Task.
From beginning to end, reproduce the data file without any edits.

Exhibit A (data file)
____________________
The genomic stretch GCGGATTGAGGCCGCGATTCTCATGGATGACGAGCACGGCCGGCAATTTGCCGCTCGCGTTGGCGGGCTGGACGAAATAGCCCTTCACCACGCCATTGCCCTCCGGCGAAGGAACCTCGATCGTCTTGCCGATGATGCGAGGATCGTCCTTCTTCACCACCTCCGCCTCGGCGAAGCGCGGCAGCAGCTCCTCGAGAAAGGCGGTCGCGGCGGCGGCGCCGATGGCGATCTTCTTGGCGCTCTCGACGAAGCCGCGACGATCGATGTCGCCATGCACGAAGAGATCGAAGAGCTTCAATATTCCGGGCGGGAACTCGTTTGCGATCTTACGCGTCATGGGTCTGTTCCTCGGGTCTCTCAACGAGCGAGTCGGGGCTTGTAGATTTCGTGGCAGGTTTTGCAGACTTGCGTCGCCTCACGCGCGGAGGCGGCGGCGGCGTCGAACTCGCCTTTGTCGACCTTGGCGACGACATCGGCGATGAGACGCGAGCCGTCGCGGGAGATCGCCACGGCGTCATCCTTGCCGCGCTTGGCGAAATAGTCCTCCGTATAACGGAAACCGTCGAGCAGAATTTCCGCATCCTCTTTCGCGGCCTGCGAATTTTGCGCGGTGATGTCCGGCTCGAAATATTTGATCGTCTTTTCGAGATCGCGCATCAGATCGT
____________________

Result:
The genomic stretch GCGGATTGAGGCCGCGATTCTCATGGATGACGAGCACGGCCGGCAATTTGCCGCTCGCGTTGGCGGGCTGGACGAAATAGCCCTTCACCACGCCATTGCCCTCCGGCGAAGGAACCTCGATCGTCTTGCCGATGATGCGAGGATCGTCCTTCTTCACCACCTCCGCCTCGGCGAAGCGCGGCAGCAGCTCCTCGAGAAAGGCGGTCGCGGCGGCGGCGCCGATGGCGATCTTCTTGGCGCTCTCGACGAAGCCGCGACGATCGATGTCGCCATGCACGAAGAGATCGAAGAGCTTCAATATTCCGGGCGGGAACTCGTTTGCGATCTTACGCGTCATGGGTCTGTTCCTCGGGTCTCTCAACGAGCGAGTCGGGGCTTGTAGATTTCGTGGCAGGTTTTGCAGACTTGCGTCGCCTCACGCGCGGAGGCGGCGGCGGCGTCGAACTCGCCTTTGTCGACCTTGGCGACGACATCGGCGATGAGACGCGAGCCGTCGCGGGAGATCGCCACGGCGTCATCCTTGCCGCGCTTGGCGAAATAGTCCTCCGTATAACGGAAACCGTCGAGCAGAATTTCCGCATCCTCTTTCGCGGCCTGCGAATTTTGCGCGGTGATGTCCGGCTCGAAATATTTGATCGTCTTTTCGAGATCGCGCATCAGATCGT